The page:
“Gratitude unlocks the fullness of life. It turns what we have into enough, and more. It turns denial into acceptance, chaos to order, and confusion to clarity. It can turn a meal into a feast, a house into a home, a stranger into a friend. Gratitude makes sense of our past, brings peace for today and creates a vision for tomorrow.” – Melody Beattie
For the last fifteen years on Thanksgiving I’ve read this quote in class. I start and end class reading it and have it available in cut-out strips for members to take home, read, and share. Each year it becomes more popular –so, expect it again this Thursday when I teach the 10 am Thanksgiving class! I believe it’s become more meaningful as the world becomes even more stressful. I also believe that, in a more subtle way, it offers an enlightening perspective that becomes ever more relevant, despite the surface “soil” we sit in now.
Differences, but not Division
It also highlights one thing I’m most proud of and grateful for about BYSJ: diversity. This may not be obvious when you first start to practice because your mind and body are absorbed in studying and just surviving the grueling class. But as you adapt and adjust, your attentional landscape expands to what’s around you: light skin, dark skin, clear skin, tattooed skin, big muscles, sagging muscles, no hair, full body hair, tall, short, coordinated, uncoordinated, scarred body, rash body, smooth body. And none of it matters! It just IS. What does matter are your attempts to do the posture in the company of others trying to do the same. As a result, day after day, you’ll say hi, carry on a conversation, and maybe even become friends with the person next to you that practices at the same time as you and struggles with the same poses as you.
Equally, yet not as evident, are the details you may not be able to see about each other: who voted for Trump, who voted for Clinton, who watches porn, who is Muslim, who is homophobic, who was released from prison yesterday, who is coping with bipolar disorder, who are full-time caregivers, who just laid off their staff, who needs food stamps, to who believes in white supremacy. Good, bad, just a fact. What matters most are your efforts to do the posture in the company of others trying to do the same.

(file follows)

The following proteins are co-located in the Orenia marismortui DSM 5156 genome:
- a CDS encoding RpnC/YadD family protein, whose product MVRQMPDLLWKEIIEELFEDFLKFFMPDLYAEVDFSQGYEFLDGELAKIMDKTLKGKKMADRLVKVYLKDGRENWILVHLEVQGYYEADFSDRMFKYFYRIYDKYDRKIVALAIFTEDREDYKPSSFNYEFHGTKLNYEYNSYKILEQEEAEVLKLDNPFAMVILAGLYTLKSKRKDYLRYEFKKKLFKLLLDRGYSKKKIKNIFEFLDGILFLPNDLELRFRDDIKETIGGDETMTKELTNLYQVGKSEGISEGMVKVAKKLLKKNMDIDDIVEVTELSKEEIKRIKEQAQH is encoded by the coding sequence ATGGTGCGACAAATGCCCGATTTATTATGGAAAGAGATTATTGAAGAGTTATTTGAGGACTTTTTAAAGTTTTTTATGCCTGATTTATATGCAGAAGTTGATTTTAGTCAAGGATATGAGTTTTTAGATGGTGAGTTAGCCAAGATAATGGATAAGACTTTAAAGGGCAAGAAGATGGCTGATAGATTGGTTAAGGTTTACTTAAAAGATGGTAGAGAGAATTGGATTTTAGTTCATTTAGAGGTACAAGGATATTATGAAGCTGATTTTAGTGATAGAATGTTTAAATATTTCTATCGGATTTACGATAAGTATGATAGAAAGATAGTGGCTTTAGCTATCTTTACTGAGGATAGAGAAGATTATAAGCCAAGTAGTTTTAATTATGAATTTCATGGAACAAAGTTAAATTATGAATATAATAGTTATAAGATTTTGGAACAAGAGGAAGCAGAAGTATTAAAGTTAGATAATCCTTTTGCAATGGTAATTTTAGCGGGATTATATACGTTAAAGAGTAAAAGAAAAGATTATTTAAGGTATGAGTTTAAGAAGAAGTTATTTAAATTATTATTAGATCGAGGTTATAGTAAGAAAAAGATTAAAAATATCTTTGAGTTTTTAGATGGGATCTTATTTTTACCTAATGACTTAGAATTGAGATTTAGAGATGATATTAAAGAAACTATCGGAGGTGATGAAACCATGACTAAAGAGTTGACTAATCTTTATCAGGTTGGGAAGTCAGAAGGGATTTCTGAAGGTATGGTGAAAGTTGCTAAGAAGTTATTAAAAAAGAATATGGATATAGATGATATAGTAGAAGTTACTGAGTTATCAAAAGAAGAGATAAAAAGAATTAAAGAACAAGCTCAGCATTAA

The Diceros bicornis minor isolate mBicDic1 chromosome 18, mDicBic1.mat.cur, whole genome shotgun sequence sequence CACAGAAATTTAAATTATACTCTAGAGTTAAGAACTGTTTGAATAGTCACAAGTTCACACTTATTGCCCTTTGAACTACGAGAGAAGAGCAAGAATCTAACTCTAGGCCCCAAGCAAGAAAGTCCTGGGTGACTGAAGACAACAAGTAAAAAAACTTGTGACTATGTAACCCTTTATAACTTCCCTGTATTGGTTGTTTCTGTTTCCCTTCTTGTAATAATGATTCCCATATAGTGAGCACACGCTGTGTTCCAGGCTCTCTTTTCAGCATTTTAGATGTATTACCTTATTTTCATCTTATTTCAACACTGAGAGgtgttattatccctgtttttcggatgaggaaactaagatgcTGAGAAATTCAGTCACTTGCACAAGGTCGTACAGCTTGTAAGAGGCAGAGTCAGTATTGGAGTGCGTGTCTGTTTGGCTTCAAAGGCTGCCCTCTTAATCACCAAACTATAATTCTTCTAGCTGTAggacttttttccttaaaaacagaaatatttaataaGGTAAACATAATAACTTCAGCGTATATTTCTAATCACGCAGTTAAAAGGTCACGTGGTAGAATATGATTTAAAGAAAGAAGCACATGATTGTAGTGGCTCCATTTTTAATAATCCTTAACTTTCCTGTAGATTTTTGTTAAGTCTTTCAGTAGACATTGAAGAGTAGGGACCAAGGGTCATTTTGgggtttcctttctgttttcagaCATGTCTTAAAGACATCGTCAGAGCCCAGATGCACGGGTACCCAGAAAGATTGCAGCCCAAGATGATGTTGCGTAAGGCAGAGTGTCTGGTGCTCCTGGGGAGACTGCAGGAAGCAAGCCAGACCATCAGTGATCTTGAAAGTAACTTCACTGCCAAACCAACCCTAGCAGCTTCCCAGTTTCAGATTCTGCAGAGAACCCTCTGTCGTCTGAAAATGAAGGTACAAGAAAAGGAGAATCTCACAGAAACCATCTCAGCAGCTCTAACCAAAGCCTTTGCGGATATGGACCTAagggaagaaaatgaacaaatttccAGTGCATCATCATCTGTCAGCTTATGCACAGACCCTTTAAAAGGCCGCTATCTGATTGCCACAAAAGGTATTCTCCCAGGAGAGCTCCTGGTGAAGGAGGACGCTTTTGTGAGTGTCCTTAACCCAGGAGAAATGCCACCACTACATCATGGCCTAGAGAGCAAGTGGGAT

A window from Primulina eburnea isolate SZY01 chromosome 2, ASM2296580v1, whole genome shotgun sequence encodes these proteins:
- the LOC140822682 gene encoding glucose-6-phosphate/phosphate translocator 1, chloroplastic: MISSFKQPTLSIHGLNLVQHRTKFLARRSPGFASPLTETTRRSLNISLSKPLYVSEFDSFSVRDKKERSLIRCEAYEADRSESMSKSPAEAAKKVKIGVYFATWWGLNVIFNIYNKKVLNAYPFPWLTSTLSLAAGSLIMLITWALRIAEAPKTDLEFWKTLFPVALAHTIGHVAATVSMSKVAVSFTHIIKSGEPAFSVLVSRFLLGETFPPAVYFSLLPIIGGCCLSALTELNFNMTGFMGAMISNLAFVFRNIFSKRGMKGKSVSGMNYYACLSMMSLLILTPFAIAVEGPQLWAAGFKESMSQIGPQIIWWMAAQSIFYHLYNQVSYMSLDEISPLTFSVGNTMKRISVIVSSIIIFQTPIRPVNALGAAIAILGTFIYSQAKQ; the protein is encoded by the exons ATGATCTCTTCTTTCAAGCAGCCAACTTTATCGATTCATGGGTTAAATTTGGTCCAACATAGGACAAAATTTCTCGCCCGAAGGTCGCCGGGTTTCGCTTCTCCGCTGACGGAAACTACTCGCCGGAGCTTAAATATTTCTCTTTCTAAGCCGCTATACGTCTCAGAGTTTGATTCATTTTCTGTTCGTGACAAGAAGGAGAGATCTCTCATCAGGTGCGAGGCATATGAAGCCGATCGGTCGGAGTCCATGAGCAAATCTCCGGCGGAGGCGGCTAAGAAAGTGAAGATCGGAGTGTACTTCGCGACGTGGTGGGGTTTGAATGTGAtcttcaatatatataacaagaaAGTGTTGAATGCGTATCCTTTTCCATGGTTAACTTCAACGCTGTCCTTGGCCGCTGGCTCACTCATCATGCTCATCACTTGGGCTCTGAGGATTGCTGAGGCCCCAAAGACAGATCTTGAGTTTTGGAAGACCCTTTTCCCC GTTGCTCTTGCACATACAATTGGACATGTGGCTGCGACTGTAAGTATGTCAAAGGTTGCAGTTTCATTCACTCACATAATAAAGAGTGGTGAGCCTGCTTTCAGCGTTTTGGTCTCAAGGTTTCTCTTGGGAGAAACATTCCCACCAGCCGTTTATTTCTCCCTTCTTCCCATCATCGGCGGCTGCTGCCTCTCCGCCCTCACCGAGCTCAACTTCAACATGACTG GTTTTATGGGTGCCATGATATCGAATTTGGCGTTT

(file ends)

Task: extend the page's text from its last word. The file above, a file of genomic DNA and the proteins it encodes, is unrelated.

Since I started teaching 16 years ago, I’ve always been amazed how just doing postures in a small, tight hot room can bring together every walk of life like nothing else I’ve ever seen! Somehow within that environment, each of us figures out how to get along– to the point that we become friends with someone we would have never met otherwise! Because I’m the owner and you all have trusted in me so dearly, I get to know you in more detail than you’d often otherwise share. I believe it’s that trust that enables you to let go of judgment and empowers you to see and act beyond your normal parameters. I believe, too, in the strangest way (and remember God has a sense of humor) that doing THIS yoga, in all the distinctness it carries, portals you to a higher existence – BAR NONE!
I’ve had the opportunity to travel more this year and have been astonished to see and experience for myself what’s NOT out there. At times, it’s made me cry. I love BYSJ so much and the community we share, but there is no reason why every community can’t have what we have! I’ve always appreciated all of you, but my Thanksgiving this year singles each of you out with so much more gratitude now that I’ve been out there. When I was visiting in Michigan, one teacher talked in class about how it’s “diversity not division.” While he meant it kindly, I was like, “Well, duh.” Division? – We just don’t operate that way at BYSJ.